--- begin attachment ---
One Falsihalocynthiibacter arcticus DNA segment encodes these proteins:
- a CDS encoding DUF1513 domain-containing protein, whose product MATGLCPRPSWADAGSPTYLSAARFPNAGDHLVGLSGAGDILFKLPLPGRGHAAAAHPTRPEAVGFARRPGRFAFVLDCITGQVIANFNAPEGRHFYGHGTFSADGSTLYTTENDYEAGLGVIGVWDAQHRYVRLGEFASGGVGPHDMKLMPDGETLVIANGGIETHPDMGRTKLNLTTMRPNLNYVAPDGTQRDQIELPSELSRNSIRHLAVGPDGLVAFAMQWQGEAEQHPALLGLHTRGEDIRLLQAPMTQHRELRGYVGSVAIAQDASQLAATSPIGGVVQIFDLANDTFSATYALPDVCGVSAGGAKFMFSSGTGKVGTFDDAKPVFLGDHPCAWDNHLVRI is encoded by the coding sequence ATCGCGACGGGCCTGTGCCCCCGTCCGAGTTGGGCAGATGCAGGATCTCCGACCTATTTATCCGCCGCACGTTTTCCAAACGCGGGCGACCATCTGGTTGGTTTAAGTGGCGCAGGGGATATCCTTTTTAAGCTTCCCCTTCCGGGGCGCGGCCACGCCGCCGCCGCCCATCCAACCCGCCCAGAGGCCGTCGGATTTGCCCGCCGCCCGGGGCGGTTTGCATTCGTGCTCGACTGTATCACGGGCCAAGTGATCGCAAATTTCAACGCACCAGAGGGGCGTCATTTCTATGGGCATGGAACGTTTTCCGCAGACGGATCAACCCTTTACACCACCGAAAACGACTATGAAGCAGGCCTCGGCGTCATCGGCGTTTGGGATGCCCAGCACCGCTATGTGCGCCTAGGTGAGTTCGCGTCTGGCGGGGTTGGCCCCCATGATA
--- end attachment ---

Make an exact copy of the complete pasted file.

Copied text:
One Falsihalocynthiibacter arcticus DNA segment encodes these proteins:
- a CDS encoding DUF1513 domain-containing protein, whose product MATGLCPRPSWADAGSPTYLSAARFPNAGDHLVGLSGAGDILFKLPLPGRGHAAAAHPTRPEAVGFARRPGRFAFVLDCITGQVIANFNAPEGRHFYGHGTFSADGSTLYTTENDYEAGLGVIGVWDAQHRYVRLGEFASGGVGPHDMKLMPDGETLVIANGGIETHPDMGRTKLNLTTMRPNLNYVAPDGTQRDQIELPSELSRNSIRHLAVGPDGLVAFAMQWQGEAEQHPALLGLHTRGEDIRLLQAPMTQHRELRGYVGSVAIAQDASQLAATSPIGGVVQIFDLANDTFSATYALPDVCGVSAGGAKFMFSSGTGKVGTFDDAKPVFLGDHPCAWDNHLVRI is encoded by the coding sequence ATCGCGACGGGCCTGTGCCCCCGTCCGAGTTGGGCAGATGCAGGATCTCCGACCTATTTATCCGCCGCACGTTTTCCAAACGCGGGCGACCATCTGGTTGGTTTAAGTGGCGCAGGGGATATCCTTTTTAAGCTTCCCCTTCCGGGGCGCGGCCACGCCGCCGCCGCCCATCCAACCCGCCCAGAGGCCGTCGGATTTGCCCGCCGCCCGGGGCGGTTTGCATTCGTGCTCGACTGTATCACGGGCCAAGTGATCGCAAATTTCAACGCACCAGAGGGGCGTCATTTCTATGGGCATGGAACGTTTTCCGCAGACGGATCAACCCTTTACACCACCGAAAACGACTATGAAGCAGGCCTCGGCGTCATCGGCGTTTGGGATGCCCAGCACCGCTATGTGCGCCTAGGTGAGTTCGCGTCTGGCGGGGTTGGCCCCCATGATA